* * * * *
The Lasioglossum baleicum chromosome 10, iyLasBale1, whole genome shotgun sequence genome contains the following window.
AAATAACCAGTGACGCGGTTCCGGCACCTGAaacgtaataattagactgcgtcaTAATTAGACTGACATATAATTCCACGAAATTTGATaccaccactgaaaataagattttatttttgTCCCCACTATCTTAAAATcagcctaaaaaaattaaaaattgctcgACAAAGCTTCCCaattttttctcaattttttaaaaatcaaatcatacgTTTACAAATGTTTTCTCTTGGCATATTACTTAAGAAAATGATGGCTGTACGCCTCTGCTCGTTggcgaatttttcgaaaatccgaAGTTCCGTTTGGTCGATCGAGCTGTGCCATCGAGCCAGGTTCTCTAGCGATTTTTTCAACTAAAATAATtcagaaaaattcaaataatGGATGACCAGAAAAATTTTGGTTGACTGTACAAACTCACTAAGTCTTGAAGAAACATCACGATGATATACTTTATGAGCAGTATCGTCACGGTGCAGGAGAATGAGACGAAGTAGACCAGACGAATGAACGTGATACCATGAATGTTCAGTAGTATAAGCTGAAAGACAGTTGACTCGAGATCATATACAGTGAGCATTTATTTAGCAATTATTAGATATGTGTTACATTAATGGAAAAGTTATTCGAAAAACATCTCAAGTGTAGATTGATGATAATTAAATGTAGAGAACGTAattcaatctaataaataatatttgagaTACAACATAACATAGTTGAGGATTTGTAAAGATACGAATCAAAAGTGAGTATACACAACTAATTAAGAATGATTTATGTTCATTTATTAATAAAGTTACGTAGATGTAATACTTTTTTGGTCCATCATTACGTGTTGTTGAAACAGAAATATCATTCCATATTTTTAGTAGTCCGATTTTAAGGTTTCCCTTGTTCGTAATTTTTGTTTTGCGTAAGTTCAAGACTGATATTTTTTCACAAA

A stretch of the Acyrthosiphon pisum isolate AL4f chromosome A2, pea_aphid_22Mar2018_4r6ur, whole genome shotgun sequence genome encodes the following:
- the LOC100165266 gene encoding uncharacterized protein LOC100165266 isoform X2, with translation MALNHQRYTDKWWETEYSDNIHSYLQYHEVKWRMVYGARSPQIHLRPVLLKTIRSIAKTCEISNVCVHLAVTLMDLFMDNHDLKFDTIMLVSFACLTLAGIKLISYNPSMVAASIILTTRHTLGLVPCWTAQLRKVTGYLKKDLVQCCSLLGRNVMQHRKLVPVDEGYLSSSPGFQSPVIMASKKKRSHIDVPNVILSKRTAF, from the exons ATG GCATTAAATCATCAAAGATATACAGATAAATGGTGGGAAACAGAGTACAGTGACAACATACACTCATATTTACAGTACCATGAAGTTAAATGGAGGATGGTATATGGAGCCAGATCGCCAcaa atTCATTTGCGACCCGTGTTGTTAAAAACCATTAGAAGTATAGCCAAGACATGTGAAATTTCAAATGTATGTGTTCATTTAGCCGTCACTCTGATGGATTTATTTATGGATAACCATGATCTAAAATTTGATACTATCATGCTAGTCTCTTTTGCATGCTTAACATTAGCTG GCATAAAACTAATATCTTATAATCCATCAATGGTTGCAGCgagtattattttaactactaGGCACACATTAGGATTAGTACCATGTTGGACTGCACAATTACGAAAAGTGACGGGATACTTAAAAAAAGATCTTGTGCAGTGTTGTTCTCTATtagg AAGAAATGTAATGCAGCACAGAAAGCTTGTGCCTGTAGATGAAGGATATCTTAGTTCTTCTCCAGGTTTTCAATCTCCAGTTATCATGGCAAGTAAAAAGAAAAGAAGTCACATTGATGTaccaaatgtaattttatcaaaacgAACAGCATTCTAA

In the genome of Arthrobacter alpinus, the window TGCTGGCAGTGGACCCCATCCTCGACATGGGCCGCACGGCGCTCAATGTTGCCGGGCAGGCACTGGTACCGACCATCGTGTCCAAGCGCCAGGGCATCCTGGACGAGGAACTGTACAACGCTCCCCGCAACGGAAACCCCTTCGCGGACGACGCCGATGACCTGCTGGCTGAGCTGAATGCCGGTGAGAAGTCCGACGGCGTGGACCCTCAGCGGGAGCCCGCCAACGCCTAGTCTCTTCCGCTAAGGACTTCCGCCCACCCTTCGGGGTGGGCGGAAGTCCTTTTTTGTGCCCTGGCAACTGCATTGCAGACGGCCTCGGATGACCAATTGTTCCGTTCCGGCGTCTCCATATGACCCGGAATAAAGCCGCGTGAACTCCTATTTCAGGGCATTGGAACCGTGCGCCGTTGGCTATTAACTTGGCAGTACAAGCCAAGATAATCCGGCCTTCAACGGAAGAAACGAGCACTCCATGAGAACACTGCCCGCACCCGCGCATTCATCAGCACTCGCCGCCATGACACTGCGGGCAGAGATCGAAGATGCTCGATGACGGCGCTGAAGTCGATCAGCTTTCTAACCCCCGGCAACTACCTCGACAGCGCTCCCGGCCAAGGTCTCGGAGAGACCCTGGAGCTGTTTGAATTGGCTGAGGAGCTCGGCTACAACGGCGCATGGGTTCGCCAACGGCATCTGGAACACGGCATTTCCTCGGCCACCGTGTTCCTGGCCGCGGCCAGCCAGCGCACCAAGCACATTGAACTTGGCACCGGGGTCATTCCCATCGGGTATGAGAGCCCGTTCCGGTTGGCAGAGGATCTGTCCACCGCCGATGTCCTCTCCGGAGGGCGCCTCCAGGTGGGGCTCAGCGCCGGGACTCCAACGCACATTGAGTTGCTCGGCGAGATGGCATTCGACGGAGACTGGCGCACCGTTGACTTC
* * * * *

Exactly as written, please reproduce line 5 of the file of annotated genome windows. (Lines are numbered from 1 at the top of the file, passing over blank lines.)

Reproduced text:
In the genome of Arthrobacter alpinus, the window TGCTGGCAGTGGACCCCATCCTCGACATGGGCCGCACGGCGCTCAATGTTGCCGGGCAGGCACTGGTACCGACCATCGTGTCCAAGCGCCAGGGCATCCTGGACGAGGAACTGTACAACGCTCCCCGCAACGGAAACCCCTTCGCGGACGACGCCGATGACCTGCTGGCTGAGCTGAATGCCGGTGAGAAGTCCGACGGCGTGGACCCTCAGCGGGAGCCCGCCAACGCCTAGTCTCTTCCGCTAAGGACTTCCGCCCACCCTTCGGGGTGGGCGGAAGTCCTTTTTTGTGCCCTGGCAACTGCATTGCAGACGGCCTCGGATGACCAATTGTTCCGTTCCGGCGTCTCCATATGACCCGGAATAAAGCCGCGTGAACTCCTATTTCAGGGCATTGGAACCGTGCGCCGTTGGCTATTAACTTGGCAGTACAAGCCAAGATAATCCGGCCTTCAACGGAAGAAACGAGCACTCCATGAGAACACTGCCCGCACCCGCGCATTCATCAGCACTCGCCGCCATGACACTGCGGGCAGAGATCGAAGATGCTCGATGACGGCGCTGAAGTCGATCAGCTTTCTAACCCCCGGCAACTACCTCGACAGCGCTCCCGGCCAAGGTCTCGGAGAGACCCTGGAGCTGTTTGAATTGGCTGAGGAGCTCGGCTACAACGGCGCATGGGTTCGCCAACGGCATCTGGAACACGGCATTTCCTCGGCCACCGTGTTCCTGGCCGCGGCCAGCCAGCGCACCAAGCACATTGAACTTGGCACCGGGGTCATTCCCATCGGGTATGAGAGCCCGTTCCGGTTGGCAGAGGATCTGTCCACCGCCGATGTCCTCTCCGGAGGGCGCCTCCAGGTGGGGCTCAGCGCCGGGACTCCAACGCACATTGAGTTGCTCGGCGAGATGGCATTCGACGGAGACTGGCGCACCGTTGACTTC